The National Institute for Occupational Safety and Health says skin absorption and ingestion are also possible. In 1990, a local environmental official in North Carolina discovered benzene in bottles of Perrier water that led the company to conduct a massive recall and halt distribution to 120 countries. The company resumed bottling soon after the problem was identified and solved, and was bought by Nestle in 1992.
Government watchdog Public Citizen helped lead an effort in the 1970s and 1980s to protect U.S. workers against benzene exposure.
“It has been taken out of most products, and for it not to be taken out of a product that is here to prevent people from getting exposed to coronavirus is inexcusable,” Sidney Wolfe, founder of the group, said in an interview. “Most of these don’t have any detectable levels. If it is possible to have hand sanitizers that don’t have any detectable levels, it is inexcusable that the FDA doesn’t ban any hand sanitizer that contains any detectable level.”
Focusing on hand-sanitizer safety, the FDA in January blocked imports of products from Mexico after many were found to contain methanol, a form of alcohol that’s poisonous to humans. Most of the products Valisure found to contain high levels of benzene were made in China or the U.S.
The analysis also found high levels of methanol in the hand sanitizers. One Scentsational product that tested for high levels of benzene held 14 times the limit of methanol, which is 630 parts per million. Alcohol-based hand sanitizers typically should not contain methanol; they’re usually made with ethanol, or grain alcohol, which is also used in some drinks.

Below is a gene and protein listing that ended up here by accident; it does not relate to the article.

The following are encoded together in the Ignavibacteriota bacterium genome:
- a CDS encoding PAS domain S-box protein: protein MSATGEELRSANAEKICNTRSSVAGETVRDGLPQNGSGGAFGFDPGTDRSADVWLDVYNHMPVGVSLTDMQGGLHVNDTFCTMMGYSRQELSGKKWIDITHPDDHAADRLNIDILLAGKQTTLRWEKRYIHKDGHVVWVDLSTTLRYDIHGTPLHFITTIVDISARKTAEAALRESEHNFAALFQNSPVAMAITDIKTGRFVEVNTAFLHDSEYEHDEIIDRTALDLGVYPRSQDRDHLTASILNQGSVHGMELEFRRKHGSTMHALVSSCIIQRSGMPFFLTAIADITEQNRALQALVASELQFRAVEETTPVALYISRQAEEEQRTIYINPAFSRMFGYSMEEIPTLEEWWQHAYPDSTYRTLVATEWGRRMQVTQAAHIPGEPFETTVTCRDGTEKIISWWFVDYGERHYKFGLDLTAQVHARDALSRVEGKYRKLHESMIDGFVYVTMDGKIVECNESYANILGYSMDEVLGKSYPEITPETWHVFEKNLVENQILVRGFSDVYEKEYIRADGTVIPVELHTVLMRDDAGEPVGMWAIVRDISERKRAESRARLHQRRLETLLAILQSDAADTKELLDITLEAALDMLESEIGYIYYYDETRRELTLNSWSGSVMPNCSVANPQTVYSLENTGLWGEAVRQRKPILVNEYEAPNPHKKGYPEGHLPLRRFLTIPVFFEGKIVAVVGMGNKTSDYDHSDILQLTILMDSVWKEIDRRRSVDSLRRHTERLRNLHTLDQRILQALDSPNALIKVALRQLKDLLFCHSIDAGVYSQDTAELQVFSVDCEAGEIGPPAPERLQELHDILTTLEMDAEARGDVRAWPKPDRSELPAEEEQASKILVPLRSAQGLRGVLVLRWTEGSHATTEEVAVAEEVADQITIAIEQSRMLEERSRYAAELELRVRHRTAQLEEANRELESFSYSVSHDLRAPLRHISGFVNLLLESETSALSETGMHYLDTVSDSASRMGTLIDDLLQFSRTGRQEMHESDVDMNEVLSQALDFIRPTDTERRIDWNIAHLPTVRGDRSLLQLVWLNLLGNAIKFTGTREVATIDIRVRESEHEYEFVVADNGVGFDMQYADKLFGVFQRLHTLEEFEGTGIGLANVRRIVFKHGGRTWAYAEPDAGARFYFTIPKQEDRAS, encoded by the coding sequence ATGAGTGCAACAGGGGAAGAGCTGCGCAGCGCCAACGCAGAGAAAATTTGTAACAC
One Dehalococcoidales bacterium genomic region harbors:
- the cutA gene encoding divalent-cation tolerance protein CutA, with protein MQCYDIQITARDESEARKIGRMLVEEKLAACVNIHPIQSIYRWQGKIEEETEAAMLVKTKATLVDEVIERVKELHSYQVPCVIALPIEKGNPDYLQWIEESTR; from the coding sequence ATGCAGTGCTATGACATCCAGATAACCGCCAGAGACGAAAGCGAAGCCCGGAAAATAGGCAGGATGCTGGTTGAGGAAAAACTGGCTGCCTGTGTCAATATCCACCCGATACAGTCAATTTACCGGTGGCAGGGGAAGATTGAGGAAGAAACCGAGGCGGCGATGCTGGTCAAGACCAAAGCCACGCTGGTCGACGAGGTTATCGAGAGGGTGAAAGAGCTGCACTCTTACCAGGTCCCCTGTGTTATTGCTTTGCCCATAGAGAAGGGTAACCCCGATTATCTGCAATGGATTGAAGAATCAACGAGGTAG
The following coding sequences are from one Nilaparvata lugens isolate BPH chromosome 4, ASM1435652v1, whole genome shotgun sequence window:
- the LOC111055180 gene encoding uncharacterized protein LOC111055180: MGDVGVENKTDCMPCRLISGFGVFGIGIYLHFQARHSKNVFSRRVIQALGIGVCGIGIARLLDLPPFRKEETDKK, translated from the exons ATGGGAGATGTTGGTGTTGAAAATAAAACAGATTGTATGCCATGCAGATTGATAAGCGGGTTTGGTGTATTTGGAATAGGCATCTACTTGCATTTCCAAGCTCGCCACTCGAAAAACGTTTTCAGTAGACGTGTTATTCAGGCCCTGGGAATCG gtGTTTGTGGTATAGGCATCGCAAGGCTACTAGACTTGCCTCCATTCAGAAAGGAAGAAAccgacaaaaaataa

Valisure’s Light said he originally scoffed at the idea that a dangerous carcinogen like benzene would be in hand cleaners, but he’s now glad that Chief Scientific Officer Kaury Kucera pushed to test for it. Sanitizers could have become contaminated with benzene because it’s sometimes used in alcohol purification, Valisure said.
While benzene should be removed in the final steps of manufacturing after the alcohol is purified, it may not have been, Valisure said. Gel hand sanitizer is also made by adding a powder called a carbomer, often made with benzene, to create viscosity, the pharmacy said.
Medications have also been found to contain carcinogens that either weren’t properly washed out during the manufacturing process or formed later as the medications sat on shelves. Contaminants include NDMA, or N-Nitrosodimethylamine, a probable carcinogen that was found in blood-pressure pills in 2018, leading to recalls.
Valisure later detected NDMA in the heartburn drug Zantac and its generic forms as well as metformin, a diabetes treatment, prompting further actions. The FDA eventually required Zantac and its generic form, ranitidine, to come off the market in the U.S. Some two dozen companies sold FDA-approved generic versions of the drug at the time.
In 2019, Valisure also identified elevated levels of a probable carcinogen called DMF, or dimethylformamide, in blood pressure drugs. DMF is a solvent used during the early stages of drug manufacturing that is supposed to be washed out of the final product. The FDA is looking more closely at ingredients manufacturers that might use DMF.
Benzene is the third and most dangerous cancer-causing chemical the pharmacy has helped bring to light in product testing.